KARNEI SHOMRON, West Bank — Following the departure of the centrist Kadima party from its coalition government, Israel's suddenly fragile political future hangs on the ability of Prime Minister Benjamin Netanyahu to keep his fractious right-wing coalition together.
And keeping it together depends to a growing extent on one man, Moshe Feiglin.
Feiglin is an unprecedented hybrid on the Israeli political scene, who threatens the stability of Netanyahu's own party, the Likud, and whose faction has been compared, including by himself, to the Tea Party within the Republican Party in the United States.
"Feiglin is a Trojan horse within the Likud," said Yossi Klein Halevi, a fellow at the Shalom Hartman Institute in Jerusalem and a longtime scholar of the Jewish right wing. "And Netanyahu knows it and is treating him as such."
Feiglin, 50, a father of five and grandfather of four, is a striking character. Tall, pale and reed thin, and an avid cyclist, he expresses himself with calm precision. He is unbending. His aims are to participate actively in mainstream politics and, at the same time, to assert a messianic, faith-based foundation to his vision.
He is not shy about his ambition. "Yes, I want to be prime minister," he said evenly in a conversation with GlobalPost.
The Israel of his conjuring is a Jewish state, full stop. In that state, non-Jews would enjoy human rights, not civil rights. "If Arabs want the right to vote for a national parliament," he said, "they should go and demand that from Arab states. Who says a non-Jew should vote for the Knesset of Israel?"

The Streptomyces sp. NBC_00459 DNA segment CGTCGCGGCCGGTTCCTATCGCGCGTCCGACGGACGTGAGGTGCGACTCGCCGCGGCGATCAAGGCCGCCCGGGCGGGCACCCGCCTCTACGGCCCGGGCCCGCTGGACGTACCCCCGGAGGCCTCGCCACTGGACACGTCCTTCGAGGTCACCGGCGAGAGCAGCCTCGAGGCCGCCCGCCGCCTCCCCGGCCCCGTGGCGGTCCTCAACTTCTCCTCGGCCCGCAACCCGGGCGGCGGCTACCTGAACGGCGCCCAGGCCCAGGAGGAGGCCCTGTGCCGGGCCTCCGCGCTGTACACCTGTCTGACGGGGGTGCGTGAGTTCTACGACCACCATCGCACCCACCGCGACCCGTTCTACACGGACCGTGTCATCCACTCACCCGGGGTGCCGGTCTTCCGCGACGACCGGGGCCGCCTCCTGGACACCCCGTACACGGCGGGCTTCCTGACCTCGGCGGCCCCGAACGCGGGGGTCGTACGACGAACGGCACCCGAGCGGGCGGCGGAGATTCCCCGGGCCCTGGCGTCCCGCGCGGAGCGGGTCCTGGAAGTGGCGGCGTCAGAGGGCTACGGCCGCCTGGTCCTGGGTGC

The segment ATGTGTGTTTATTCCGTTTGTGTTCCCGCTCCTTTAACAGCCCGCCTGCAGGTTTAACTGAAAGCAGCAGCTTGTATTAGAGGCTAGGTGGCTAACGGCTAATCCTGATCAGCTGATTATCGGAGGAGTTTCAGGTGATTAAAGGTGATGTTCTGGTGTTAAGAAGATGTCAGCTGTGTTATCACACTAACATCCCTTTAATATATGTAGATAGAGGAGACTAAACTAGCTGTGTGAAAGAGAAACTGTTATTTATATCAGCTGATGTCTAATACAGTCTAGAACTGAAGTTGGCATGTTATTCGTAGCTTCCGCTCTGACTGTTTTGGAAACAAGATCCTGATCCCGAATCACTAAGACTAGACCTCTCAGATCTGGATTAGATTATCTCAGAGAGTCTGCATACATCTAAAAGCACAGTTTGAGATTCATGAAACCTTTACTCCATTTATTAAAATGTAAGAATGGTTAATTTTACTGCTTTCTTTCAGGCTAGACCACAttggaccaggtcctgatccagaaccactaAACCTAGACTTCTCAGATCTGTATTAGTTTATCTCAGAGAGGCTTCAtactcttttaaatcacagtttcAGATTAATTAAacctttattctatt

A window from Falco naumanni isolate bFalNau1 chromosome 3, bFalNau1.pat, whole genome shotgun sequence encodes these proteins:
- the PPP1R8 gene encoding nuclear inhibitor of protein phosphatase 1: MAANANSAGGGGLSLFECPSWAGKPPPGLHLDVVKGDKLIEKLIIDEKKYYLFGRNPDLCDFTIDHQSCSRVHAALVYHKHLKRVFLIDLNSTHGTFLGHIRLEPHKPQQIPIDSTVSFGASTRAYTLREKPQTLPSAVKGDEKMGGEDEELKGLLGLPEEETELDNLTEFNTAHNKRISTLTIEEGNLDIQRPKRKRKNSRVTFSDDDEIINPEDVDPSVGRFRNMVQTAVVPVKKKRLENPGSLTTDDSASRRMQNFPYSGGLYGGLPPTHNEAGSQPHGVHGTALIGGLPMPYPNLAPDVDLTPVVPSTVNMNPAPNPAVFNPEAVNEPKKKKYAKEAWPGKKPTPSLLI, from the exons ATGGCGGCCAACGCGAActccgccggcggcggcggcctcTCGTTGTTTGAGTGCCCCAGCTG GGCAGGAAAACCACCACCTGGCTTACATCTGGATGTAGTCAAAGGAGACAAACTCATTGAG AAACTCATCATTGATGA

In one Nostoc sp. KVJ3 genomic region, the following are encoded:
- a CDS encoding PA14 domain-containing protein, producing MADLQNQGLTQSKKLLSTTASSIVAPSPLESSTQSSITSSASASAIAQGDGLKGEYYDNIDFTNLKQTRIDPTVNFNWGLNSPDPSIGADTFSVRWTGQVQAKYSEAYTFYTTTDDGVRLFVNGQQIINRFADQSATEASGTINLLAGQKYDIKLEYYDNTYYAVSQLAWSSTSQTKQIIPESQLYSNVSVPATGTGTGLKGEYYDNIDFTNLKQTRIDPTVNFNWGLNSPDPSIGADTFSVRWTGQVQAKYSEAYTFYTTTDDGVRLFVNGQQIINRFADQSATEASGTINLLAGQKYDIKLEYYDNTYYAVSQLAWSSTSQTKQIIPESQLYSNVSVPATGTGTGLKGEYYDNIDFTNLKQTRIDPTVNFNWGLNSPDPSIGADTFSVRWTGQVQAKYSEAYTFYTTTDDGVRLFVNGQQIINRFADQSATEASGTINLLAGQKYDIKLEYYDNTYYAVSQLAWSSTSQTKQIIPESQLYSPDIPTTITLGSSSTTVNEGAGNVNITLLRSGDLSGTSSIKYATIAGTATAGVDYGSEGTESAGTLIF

Using a term that might ring a bell for observers of Mitt Romney's campaign, Feiglin says that Palestinians should be encouraged to "self-deport" with financial incentives provided by Israel. It would be "a much better investment than all the money we spend maintaining the Oslo agreements," he said.
Non-Jews who do not yet possess Israeli citizenship but live on land he believes should be annexed by Israel would be granted "residency permits," but not standard national ID cards.
Feiglin believes Israel errs in not laying claim — even military claim — to the entirety of the Biblical land of Israel, and scoffs at those who question how non-Jewish residents of that large land mass would subsist.
According to Feiglin, there is no such thing as a "Palestinian people."
"Most of these people came here following the Second Aliyah," he claims, referring to an early 20th Century wave of about 40,000 Jewish immigrants into Israel, who were escaping Russian pogroms. "They came here following the pioneers' wealth and success."
"Democracy is not a religion," he states, advocating a cherry-picking model whereby some aspects of democracy would be retained and others discarded as incongruous with the "Jewish aims" of the state.
In the last Likud primary elections, Feiglin was elected to the 19th position on the party list, guaranteeing him a seat in Israel's parliament, the Knesset. Only questionable and unexplained maneuvers undertaken by Netanyahu lobbed Feiglin to the 36th place, ensuring he would not be a legislative force.